There is a lot of writing to accomplish with this style of website. It's kind of new in that it doesn't promote a product or service, but is theme-based and informational in nature. At the site, you will find an ever-growing list of interesting articles, all having to do with the theme, "..for the love of all things western."

Just a few of the things you'll find at MustangingTheWest:

1) the history of the wild feral mustangs - how they got to this country since the mustang is Spanish in descent, and what makes the mustang a sentimental favorite of horse lovers?
2) How to have a 'Yee Haw Good Time'. You'll find links to places providing western entertainment - museums, dude ranches, bed and breakfasts. All of these links are in their early stages and will be added on to as time goes by. In fact, if you have a suggestion of your own of some really AWESOME place you have visited, please pass it along for our other readers.
3) There are videos to watch, horse pictures to view, music & books that come highly recommended
4) Invitations to readers to send their favorite horse photos to be published on the site, or pictures of your best vacation spot.
5) An invitation to Writers to send their informational articles along the 'western' theme to be published here along with their byline and a short bio and link back to their own site.
6) A page or two about the weapons of the Old West, a page on the Wagons & Coaches used a century and a half ago, the origin of the actual 'cowboy' boot -- and lots more.
7) Plus, there will also be LOTS AND LOTS OF SHOPPING TO DO, links provided to assist the western lover in picking out boots or books, home decor, western wear, and jewelry.

To get to, just click on the link above in the first paragraph. Look the site over and then, as my friends, will you let me know what you think? Make suggestions. What would you like to see added? What needs to be re-arranged? I welcome all input - after all, I want this to be the BEST site out there for people like me who LOVE ALL THINGS WESTERN.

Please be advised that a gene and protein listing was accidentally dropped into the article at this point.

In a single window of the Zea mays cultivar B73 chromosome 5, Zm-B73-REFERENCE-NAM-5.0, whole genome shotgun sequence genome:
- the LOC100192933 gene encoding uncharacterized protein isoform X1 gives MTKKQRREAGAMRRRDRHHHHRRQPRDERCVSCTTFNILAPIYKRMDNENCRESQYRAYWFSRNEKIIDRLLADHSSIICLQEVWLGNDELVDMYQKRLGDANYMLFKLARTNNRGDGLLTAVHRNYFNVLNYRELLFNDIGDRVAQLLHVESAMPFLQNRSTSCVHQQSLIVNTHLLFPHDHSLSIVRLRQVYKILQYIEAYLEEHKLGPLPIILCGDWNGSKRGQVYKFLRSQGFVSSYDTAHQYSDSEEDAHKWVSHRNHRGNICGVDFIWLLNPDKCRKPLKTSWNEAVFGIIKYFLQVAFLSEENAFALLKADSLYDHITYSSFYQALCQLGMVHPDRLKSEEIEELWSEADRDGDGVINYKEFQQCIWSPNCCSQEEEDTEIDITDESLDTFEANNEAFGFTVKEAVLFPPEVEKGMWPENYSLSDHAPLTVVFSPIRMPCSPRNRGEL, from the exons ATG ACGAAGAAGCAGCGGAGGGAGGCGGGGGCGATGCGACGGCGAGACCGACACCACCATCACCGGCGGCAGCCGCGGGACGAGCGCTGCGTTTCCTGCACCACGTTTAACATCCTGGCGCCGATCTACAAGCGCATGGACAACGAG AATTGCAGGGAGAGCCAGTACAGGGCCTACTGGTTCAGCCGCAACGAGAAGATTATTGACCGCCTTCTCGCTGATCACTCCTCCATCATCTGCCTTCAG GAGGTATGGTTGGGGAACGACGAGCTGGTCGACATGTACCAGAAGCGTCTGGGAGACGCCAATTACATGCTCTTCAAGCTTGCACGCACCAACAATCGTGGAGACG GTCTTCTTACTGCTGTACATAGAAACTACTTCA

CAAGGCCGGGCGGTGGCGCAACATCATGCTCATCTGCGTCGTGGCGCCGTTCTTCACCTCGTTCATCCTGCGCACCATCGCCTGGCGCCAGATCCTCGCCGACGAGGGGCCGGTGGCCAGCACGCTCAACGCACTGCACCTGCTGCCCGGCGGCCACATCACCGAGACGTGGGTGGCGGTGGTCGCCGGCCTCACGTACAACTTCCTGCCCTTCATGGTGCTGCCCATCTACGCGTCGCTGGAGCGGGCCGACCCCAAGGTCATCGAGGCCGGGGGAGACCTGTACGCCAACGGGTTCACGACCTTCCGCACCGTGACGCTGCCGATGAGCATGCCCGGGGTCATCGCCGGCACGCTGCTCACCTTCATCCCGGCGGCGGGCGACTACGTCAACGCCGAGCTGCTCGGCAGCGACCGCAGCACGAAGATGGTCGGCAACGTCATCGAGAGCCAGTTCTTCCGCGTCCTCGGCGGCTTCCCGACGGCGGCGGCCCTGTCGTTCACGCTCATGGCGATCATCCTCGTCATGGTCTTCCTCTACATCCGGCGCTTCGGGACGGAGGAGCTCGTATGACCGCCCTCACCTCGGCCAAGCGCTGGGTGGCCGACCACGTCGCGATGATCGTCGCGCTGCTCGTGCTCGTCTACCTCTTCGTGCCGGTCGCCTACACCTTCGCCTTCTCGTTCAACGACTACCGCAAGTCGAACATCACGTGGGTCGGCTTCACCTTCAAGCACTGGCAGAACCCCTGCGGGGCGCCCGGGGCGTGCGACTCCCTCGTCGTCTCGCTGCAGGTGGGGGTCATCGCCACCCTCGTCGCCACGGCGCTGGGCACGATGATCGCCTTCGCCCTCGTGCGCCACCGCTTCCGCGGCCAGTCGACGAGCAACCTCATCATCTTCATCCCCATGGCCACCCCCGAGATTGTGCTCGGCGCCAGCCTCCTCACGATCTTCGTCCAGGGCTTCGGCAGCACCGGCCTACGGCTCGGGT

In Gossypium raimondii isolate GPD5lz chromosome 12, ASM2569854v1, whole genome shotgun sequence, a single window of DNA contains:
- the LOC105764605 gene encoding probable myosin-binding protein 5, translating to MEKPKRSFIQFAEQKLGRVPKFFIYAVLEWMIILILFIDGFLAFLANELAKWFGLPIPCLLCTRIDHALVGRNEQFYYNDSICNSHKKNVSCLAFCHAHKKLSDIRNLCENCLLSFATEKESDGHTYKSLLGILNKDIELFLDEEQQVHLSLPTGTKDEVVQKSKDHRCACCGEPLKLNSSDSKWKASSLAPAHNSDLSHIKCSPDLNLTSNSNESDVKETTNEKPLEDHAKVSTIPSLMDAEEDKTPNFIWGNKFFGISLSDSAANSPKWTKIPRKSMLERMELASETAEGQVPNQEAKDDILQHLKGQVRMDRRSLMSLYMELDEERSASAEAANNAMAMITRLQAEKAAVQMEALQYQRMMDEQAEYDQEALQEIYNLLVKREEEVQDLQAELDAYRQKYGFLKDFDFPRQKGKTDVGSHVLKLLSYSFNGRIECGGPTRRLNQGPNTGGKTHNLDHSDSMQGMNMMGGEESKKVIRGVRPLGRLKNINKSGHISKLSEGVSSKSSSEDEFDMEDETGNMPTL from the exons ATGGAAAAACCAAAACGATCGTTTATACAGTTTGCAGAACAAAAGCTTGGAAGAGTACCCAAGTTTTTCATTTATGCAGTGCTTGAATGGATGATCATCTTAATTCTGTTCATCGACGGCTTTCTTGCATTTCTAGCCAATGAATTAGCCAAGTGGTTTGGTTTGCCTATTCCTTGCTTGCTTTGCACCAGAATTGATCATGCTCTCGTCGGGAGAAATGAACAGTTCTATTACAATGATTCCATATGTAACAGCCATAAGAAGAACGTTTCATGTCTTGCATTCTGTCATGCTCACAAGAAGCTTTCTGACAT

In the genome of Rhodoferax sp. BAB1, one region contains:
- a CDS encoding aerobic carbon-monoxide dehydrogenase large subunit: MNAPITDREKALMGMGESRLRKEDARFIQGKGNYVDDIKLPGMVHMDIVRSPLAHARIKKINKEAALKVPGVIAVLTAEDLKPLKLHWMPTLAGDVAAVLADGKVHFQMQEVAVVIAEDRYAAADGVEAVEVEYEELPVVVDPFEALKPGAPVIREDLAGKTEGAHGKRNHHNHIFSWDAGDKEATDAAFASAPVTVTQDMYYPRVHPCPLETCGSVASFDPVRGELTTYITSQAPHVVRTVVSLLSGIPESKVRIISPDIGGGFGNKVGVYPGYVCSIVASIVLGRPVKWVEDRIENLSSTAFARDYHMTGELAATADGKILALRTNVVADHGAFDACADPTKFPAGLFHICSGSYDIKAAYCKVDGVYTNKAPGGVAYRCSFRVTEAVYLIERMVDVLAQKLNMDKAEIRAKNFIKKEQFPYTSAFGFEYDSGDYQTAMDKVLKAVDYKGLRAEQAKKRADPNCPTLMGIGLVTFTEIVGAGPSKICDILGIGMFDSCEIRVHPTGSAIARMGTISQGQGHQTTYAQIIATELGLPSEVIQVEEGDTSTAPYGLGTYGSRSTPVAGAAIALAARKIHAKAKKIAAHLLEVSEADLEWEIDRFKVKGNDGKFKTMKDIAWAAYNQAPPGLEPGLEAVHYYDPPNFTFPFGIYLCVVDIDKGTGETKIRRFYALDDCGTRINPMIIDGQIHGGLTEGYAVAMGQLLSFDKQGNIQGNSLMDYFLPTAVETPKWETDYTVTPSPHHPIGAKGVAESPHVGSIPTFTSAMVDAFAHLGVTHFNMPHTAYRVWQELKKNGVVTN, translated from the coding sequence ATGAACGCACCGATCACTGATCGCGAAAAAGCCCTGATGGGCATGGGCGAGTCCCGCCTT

Thanks for tuning in. Have a really terrific day! Susie

Thursday, August 20, 2009

Oops! The Price of Naivete'

My apologies. I was made aware that following the horse video from YouTube on my last blog post that among the subsequent videos that scroll across the bottom after the video is done, another plays that is kind of nasty as far as horses go. I will fix that as soon as I figure out how! Til I do, please just cover your eyes. :)

I have had some really good feedback on both my blog and my novel, The Sacrifice of the Sage Hen. I've had several comment that they really enjoyed Charlie, the gal that is the main character, and how spunky and independent-minded she is. One fan said the book just wasn't long enough - that her appetite had just gotten whetted (is that the right word?) before it was finished, and it only took her 6 hours to read.

I cut the original manuscript in two (from 110M to 57M words) at the recommendation of someone is an experienced writer of westerns, who said genre fiction will not sell if it is over 100M words. According to my readers, he was wrong. One good thing, though, I have a sequel well on its way to completion.